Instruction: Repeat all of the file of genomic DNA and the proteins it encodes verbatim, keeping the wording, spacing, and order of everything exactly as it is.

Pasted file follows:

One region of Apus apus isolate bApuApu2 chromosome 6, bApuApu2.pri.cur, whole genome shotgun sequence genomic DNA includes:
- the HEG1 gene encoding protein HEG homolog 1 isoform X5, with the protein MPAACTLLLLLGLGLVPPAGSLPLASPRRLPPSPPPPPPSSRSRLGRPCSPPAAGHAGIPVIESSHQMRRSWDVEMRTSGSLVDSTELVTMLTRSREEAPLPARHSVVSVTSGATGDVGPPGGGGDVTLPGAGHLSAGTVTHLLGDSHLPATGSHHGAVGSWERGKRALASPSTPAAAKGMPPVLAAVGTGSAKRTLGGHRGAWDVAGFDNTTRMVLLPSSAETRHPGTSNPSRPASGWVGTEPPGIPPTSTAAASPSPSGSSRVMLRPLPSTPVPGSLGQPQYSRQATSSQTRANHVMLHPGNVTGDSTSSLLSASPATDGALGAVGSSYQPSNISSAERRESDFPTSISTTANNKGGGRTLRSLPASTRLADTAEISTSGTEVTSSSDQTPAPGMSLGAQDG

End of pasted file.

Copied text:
One region of Apus apus isolate bApuApu2 chromosome 6, bApuApu2.pri.cur, whole genome shotgun sequence genomic DNA includes:
- the HEG1 gene encoding protein HEG homolog 1 isoform X5, with the protein MPAACTLLLLLGLGLVPPAGSLPLASPRRLPPSPPPPPPSSRSRLGRPCSPPAAGHAGIPVIESSHQMRRSWDVEMRTSGSLVDSTELVTMLTRSREEAPLPARHSVVSVTSGATGDVGPPGGGGDVTLPGAGHLSAGTVTHLLGDSHLPATGSHHGAVGSWERGKRALASPSTPAAAKGMPPVLAAVGTGSAKRTLGGHRGAWDVAGFDNTTRMVLLPSSAETRHPGTSNPSRPASGWVGTEPPGIPPTSTAAASPSPSGSSRVMLRPLPSTPVPGSLGQPQYSRQATSSQTRANHVMLHPGNVTGDSTSSLLSASPATDGALGAVGSSYQPSNISSAERRESDFPTSISTTANNKGGGRTLRSLPASTRLADTAEISTSGTEVTSSSDQTPAPGMSLGAQDG